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Nanoscale skeletal nickel catalysts prepared via 'bottom up' method

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http://pubman.mpdl.mpg.de/cone/persons/resource/persons58924

Richards,  R.
Research Group Bönnemann, Max-Planck-Institut für Kohlenforschung, Max Planck Society;
Research Group Bönnemann, Max-Planck-Institut für Kohlenforschung, Max Planck Society;
Research Group Bönnemann, Max-Planck-Institut für Kohlenforschung, Max Planck Society;

http://pubman.mpdl.mpg.de/cone/persons/resource/persons58569

Geibel,  G.
Research Group Bönnemann, Max-Planck-Institut für Kohlenforschung, Max Planck Society;

http://pubman.mpdl.mpg.de/cone/persons/resource/persons58630

Hofstadt,  W.
Research Group Palkovits, Max-Planck-Institut für Kohlenforschung, Max Planck Society;
Research Group Palkovits, Max-Planck-Institut für Kohlenforschung, Max Planck Society;
Research Group Palkovits, Max-Planck-Institut für Kohlenforschung, Max Planck Society;

http://pubman.mpdl.mpg.de/cone/persons/resource/persons58446

Bönnemann,  H.
Research Group Bönnemann, Max-Planck-Institut für Kohlenforschung, Max Planck Society;
Research Group Bönnemann, Max-Planck-Institut für Kohlenforschung, Max Planck Society;

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Citation

Richards, R., Geibel, G., Hofstadt, W., & Bönnemann, H. (2002). Nanoscale skeletal nickel catalysts prepared via 'bottom up' method. Applied Organometallic Chemistry, 16(7), 377-383. doi:10.1002/aoc.314.


Cite as: http://hdl.handle.net/11858/00-001M-0000-000F-99CA-8
Abstract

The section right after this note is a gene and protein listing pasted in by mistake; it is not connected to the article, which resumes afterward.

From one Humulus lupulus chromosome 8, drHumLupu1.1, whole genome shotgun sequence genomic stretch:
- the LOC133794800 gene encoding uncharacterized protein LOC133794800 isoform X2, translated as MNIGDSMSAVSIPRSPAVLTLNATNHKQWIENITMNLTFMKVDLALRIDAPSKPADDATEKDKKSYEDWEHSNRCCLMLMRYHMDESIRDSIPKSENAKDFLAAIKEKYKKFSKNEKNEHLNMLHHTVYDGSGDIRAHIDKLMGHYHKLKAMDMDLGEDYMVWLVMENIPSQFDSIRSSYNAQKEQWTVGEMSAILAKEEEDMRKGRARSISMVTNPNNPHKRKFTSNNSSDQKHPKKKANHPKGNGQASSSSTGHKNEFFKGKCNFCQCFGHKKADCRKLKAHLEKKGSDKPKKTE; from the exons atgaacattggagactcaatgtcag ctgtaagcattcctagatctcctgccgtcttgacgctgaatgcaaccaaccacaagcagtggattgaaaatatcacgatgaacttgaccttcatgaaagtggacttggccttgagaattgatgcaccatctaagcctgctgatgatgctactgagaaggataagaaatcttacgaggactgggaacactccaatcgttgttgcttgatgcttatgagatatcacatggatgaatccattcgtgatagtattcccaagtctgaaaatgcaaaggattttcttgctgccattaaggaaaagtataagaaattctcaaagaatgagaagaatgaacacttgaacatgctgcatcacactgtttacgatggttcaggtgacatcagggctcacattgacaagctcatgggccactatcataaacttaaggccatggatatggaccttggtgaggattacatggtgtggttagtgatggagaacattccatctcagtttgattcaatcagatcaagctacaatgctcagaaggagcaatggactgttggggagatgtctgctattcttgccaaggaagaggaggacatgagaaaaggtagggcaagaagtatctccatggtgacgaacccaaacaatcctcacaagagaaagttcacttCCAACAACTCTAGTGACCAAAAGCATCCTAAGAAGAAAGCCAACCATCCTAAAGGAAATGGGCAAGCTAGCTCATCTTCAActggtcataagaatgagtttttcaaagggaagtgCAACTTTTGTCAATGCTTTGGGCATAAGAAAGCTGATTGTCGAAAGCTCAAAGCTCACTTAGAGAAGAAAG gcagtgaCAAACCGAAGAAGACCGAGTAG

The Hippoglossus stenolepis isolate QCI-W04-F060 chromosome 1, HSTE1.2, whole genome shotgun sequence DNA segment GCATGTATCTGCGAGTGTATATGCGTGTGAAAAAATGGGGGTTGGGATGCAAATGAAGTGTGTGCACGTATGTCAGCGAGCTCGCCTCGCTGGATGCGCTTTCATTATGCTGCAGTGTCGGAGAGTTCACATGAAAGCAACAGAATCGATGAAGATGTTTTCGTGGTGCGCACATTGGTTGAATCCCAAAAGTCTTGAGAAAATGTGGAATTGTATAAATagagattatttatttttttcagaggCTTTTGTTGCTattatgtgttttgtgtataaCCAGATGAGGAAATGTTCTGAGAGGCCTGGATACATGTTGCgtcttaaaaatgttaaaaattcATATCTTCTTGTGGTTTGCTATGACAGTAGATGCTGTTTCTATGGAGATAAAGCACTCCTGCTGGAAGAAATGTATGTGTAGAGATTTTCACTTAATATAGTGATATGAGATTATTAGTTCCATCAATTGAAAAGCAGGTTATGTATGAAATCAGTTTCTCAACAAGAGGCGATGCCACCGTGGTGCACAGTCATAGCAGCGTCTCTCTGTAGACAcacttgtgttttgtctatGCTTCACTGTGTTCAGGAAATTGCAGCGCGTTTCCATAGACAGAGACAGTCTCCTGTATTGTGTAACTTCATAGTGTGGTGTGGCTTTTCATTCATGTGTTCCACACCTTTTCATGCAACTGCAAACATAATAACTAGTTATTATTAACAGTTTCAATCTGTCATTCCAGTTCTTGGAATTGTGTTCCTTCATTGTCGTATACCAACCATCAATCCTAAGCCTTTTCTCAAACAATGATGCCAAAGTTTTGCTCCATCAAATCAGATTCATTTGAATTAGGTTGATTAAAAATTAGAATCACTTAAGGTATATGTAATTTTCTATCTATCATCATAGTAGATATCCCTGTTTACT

NiAl nanoparticles are of considerable importance because of interest in examining the effects of size, surface area, and composition on their physical and catalytic properties. Recently, a new method for the 'bottom up' wet chemical preparation of nickel aluminides has been reported. The ability to leach the aluminum from this system provides an entrance to the preparation of skeletal-type metal catalysts similar to those produced in Raney-type systems. Furthermore, it is believed that these nanoparticulate catalysts should provide high surface areas and high activities, while the presence of aluminum within the bulk of these catalysts provides additional stability. Here, we present the results of studies conducted on this system which compare their properties and behavior with traditional bulk Raney nickel systems. Additionally, we show that we are able to alter the properties of these nanoparticles by changing the stoichiometric ratio of nickel and aluminum. The properties of all systems have been analyzed through the use of nitrogen adsorption, X-ray diffraction, and elemental analysis. Finally, the catalysts generated have been compared for their activity in the hydrogenation of butyronitrile. Copyright (C) 2002 John Wiley Sons, Ltd.